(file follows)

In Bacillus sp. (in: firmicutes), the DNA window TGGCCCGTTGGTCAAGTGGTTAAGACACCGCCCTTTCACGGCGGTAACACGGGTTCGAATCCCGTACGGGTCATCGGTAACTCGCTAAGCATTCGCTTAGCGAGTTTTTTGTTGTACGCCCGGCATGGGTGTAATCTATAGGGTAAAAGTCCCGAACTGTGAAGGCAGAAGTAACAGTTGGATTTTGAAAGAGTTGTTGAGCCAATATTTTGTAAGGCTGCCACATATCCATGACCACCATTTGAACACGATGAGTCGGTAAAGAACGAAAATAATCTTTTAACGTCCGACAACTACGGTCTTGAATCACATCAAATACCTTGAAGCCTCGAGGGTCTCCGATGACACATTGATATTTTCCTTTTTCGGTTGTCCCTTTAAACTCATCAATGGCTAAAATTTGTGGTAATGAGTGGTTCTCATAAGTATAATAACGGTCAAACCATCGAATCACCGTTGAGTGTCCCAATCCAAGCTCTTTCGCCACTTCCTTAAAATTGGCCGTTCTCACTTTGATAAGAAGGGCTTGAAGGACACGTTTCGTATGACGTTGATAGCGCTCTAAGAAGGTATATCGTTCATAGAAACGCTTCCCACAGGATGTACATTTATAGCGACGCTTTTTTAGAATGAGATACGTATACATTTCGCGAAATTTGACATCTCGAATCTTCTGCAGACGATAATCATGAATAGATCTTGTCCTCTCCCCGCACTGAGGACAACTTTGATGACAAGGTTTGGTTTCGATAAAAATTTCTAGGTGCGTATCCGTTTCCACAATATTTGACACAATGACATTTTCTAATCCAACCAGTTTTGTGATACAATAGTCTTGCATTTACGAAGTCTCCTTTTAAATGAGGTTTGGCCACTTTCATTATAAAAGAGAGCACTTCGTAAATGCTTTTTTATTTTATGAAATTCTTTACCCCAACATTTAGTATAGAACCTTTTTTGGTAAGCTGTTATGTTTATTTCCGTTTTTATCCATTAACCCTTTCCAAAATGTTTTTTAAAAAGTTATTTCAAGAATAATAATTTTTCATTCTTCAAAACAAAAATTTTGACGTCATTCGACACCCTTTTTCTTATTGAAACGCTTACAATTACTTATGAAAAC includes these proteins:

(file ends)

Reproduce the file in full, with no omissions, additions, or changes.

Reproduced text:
In Bacillus sp. (in: firmicutes), the DNA window TGGCCCGTTGGTCAAGTGGTTAAGACACCGCCCTTTCACGGCGGTAACACGGGTTCGAATCCCGTACGGGTCATCGGTAACTCGCTAAGCATTCGCTTAGCGAGTTTTTTGTTGTACGCCCGGCATGGGTGTAATCTATAGGGTAAAAGTCCCGAACTGTGAAGGCAGAAGTAACAGTTGGATTTTGAAAGAGTTGTTGAGCCAATATTTTGTAAGGCTGCCACATATCCATGACCACCATTTGAACACGATGAGTCGGTAAAGAACGAAAATAATCTTTTAACGTCCGACAACTACGGTCTTGAATCACATCAAATACCTTGAAGCCTCGAGGGTCTCCGATGACACATTGATATTTTCCTTTTTCGGTTGTCCCTTTAAACTCATCAATGGCTAAAATTTGTGGTAATGAGTGGTTCTCATAAGTATAATAACGGTCAAACCATCGAATCACCGTTGAGTGTCCCAATCCAAGCTCTTTCGCCACTTCCTTAAAATTGGCCGTTCTCACTTTGATAAGAAGGGCTTGAAGGACACGTTTCGTATGACGTTGATAGCGCTCTAAGAAGGTATATCGTTCATAGAAACGCTTCCCACAGGATGTACATTTATAGCGACGCTTTTTTAGAATGAGATACGTATACATTTCGCGAAATTTGACATCTCGAATCTTCTGCAGACGATAATCATGAATAGATCTTGTCCTCTCCCCGCACTGAGGACAACTTTGATGACAAGGTTTGGTTTCGATAAAAATTTCTAGGTGCGTATCCGTTTCCACAATATTTGACACAATGACATTTTCTAATCCAACCAGTTTTGTGATACAATAGTCTTGCATTTACGAAGTCTCCTTTTAAATGAGGTTTGGCCACTTTCATTATAAAAGAGAGCACTTCGTAAATGCTTTTTTATTTTATGAAATTCTTTACCCCAACATTTAGTATAGAACCTTTTTTGGTAAGCTGTTATGTTTATTTCCGTTTTTATCCATTAACCCTTTCCAAAATGTTTTTTAAAAAGTTATTTCAAGAATAATAATTTTTCATTCTTCAAAACAAAAATTTTGACGTCATTCGACACCCTTTTTCTTATTGAAACGCTTACAATTACTTATGAAAAC includes these proteins: